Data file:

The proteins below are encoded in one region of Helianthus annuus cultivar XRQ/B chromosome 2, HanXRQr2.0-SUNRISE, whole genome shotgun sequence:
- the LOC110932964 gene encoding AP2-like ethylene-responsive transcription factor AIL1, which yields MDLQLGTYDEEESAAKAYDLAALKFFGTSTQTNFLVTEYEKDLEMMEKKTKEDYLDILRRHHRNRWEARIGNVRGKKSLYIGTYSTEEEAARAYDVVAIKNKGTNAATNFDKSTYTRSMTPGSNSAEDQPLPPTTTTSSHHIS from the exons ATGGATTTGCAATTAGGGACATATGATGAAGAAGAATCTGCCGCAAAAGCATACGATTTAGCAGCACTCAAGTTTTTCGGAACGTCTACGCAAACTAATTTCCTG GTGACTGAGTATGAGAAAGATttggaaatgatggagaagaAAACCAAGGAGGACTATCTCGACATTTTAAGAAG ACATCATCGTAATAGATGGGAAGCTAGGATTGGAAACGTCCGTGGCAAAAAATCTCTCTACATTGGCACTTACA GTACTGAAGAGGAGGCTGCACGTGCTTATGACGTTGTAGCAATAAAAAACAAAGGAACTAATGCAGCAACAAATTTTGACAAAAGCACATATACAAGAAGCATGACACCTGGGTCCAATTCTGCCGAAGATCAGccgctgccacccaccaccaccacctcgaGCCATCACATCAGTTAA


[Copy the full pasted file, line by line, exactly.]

The proteins below are encoded in one region of Helianthus annuus cultivar XRQ/B chromosome 2, HanXRQr2.0-SUNRISE, whole genome shotgun sequence:
- the LOC110932964 gene encoding AP2-like ethylene-responsive transcription factor AIL1, which yields MDLQLGTYDEEESAAKAYDLAALKFFGTSTQTNFLVTEYEKDLEMMEKKTKEDYLDILRRHHRNRWEARIGNVRGKKSLYIGTYSTEEEAARAYDVVAIKNKGTNAATNFDKSTYTRSMTPGSNSAEDQPLPPTTTTSSHHIS from the exons ATGGATTTGCAATTAGGGACATATGATGAAGAAGAATCTGCCGCAAAAGCATACGATTTAGCAGCACTCAAGTTTTTCGGAACGTCTACGCAAACTAATTTCCTG GTGACTGAGTATGAGAAAGATttggaaatgatggagaagaAAACCAAGGAGGACTATCTCGACATTTTAAGAAG ACATCATCGTAATAGATGGGAAGCTAGGATTGGAAACGTCCGTGGCAAAAAATCTCTCTACATTGGCACTTACA GTACTGAAGAGGAGGCTGCACGTGCTTATGACGTTGTAGCAATAAAAAACAAAGGAACTAATGCAGCAACAAATTTTGACAAAAGCACATATACAAGAAGCATGACACCTGGGTCCAATTCTGCCGAAGATCAGccgctgccacccaccaccaccacctcgaGCCATCACATCAGTTAA